Despite my best efforts, many of my best shots are marred by reflections. Case in point were beautiful views of the golden vineyards near Neuchatel on the train from Basel to Geneva. Very disappointed in the success rate.
I am thinking of using polarizing filters but wanted advice from the experts first. My gear consists of D700 and D7000 bodies with 50mm AF 1.8D and 16-35 AF-S 4G lenses. The 50mm lens (especially on the much lighter D7000) works very well on a cramped plane. The D700 with 16-35 does very well on a train, or any place with more room.
I have read that a filter on the 50mm could cause problems because of the space between the lens surface and the filter.
The polarizer will help some, but the best way to do this is to simply eliminate the reflections in the first place. Get some inexpensive black fabric, and make a "lens hood" out of it that you tape to the window. Then you can't have any reflections! It's a bit of a pain (and it will raise eyebrows from the authorities in the US), but it's far more effective than a polarizer. The CP only works optimally when the reflection is coming in from 90 degrees, and most reflections are anything but that. Plus you can't really maintain a given angle to the window anyway.
_____ Brian... a bicoastal Nikonian and Team Member
My gallery is online. Comments and critique welcomed any time!
You might want to try a collapsable rubber lens hood that you can press right up against the window. The rubber will give enough flex that you can aim the lens at a sufficient angle to reduce most glass reflections. I have one I use on my 24-70 and another one on my 70-200 with success.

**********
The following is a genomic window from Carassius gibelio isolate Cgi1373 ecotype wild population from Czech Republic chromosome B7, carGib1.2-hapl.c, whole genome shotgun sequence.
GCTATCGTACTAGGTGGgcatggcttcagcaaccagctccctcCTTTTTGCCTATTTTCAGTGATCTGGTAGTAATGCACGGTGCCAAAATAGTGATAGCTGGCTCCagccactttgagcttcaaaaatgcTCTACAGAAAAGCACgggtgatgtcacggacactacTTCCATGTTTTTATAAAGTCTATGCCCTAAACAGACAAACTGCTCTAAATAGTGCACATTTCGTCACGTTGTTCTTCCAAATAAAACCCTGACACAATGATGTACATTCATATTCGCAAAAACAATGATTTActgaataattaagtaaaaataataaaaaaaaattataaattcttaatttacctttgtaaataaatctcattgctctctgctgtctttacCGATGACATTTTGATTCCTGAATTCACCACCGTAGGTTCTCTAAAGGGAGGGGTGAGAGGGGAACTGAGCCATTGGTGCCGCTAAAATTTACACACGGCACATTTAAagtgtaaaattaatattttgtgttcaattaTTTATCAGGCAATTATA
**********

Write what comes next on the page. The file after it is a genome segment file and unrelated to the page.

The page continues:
I've cupped my hands around the hood to block out stray light from inside the cabin, and positioned the camera to minimize any particularly bad sources behind me. Even then it is tough to get good images, in part due to the atmospheric haze. Peter
While the reflections are a major issue, the other issue is that many transport devices have double glazing so there is the risk of double reflections. However many are also rather dirty which gives yet another range of issues that will come to the fore once the initial problems are removed. Having said all that, any flexible 'cone' that can cut out the stray light will help. A springy frame with a black cover should be a great help and would be light and easy to carry. It does not need to be huge perhaps no more than 10 cm say 4 inches deep, with a square end with similar dimensions should give you some wriggle room to aim where you want. If they were springy a small lamp shade might almost fit the bill. At a push a plastic pudding bowl with a hole in the base would be a way forward.
Mon 10-Dec-12 06:21 AM | edited Tue 11-Dec-12 09:10 PM by mkbee1
>You might want to try a collapsable rubber lens hood that you >can press right up against the window. The rubber will give >enough flex that you can aim the lens at a sufficient angle to > >reduce most glass reflections. I have one I use on my 24-70 >and another one on my 70-200 >with success.
That is the best and least expen$ive solution. Be careful with the lens against the window, because the vibration of the train could easily be transmitted to your camera. The rubber dampens the vibrations a great deal. The closer to the glass, the fewer reflections there will be.
If you don't have a rubber hood, extending your left index finger alongside the lens,and touching it ever so lightly to the window, to dampen vibration and keep the hood from contacting the window glass works well, too.
As others have suggested, a rubber lens hood works quite well. I like the Nikon HR-2 which is a large hood and can be worked into curves and twisted to a degree. The hood is also collapsible so it stores well on the lens.
Roger It's still, ISO, aperture and shutter-speed, right?